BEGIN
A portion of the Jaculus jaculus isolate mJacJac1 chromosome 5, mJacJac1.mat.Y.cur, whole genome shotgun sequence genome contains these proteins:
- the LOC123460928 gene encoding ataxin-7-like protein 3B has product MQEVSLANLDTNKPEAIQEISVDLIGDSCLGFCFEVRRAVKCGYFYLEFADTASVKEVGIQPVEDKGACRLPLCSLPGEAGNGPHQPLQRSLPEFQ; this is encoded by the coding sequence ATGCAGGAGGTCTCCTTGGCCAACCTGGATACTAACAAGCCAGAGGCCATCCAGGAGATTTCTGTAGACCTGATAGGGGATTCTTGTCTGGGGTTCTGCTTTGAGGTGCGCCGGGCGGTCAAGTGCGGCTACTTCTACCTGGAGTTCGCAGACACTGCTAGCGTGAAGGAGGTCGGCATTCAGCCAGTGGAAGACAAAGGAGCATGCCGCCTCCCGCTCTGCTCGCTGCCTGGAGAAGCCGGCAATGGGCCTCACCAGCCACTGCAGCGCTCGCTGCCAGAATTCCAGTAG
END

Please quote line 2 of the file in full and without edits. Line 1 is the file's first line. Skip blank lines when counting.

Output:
- the LOC123460928 gene encoding ataxin-7-like protein 3B has product MQEVSLANLDTNKPEAIQEISVDLIGDSCLGFCFEVRRAVKCGYFYLEFADTASVKEVGIQPVEDKGACRLPLCSLPGEAGNGPHQPLQRSLPEFQ; this is encoded by the coding sequence ATGCAGGAGGTCTCCTTGGCCAACCTGGATACTAACAAGCCAGAGGCCATCCAGGAGATTTCTGTAGACCTGATAGGGGATTCTTGTCTGGGGTTCTGCTTTGAGGTGCGCCGGGCGGTCAAGTGCGGCTACTTCTACCTGGAGTTCGCAGACACTGCTAGCGTGAAGGAGGTCGGCATTCAGCCAGTGGAAGACAAAGGAGCATGCCGCCTCCCGCTCTGCTCGCTGCCTGGAGAAGCCGGCAATGGGCCTCACCAGCCACTGCAGCGCTCGCTGCCAGAATTCCAGTAG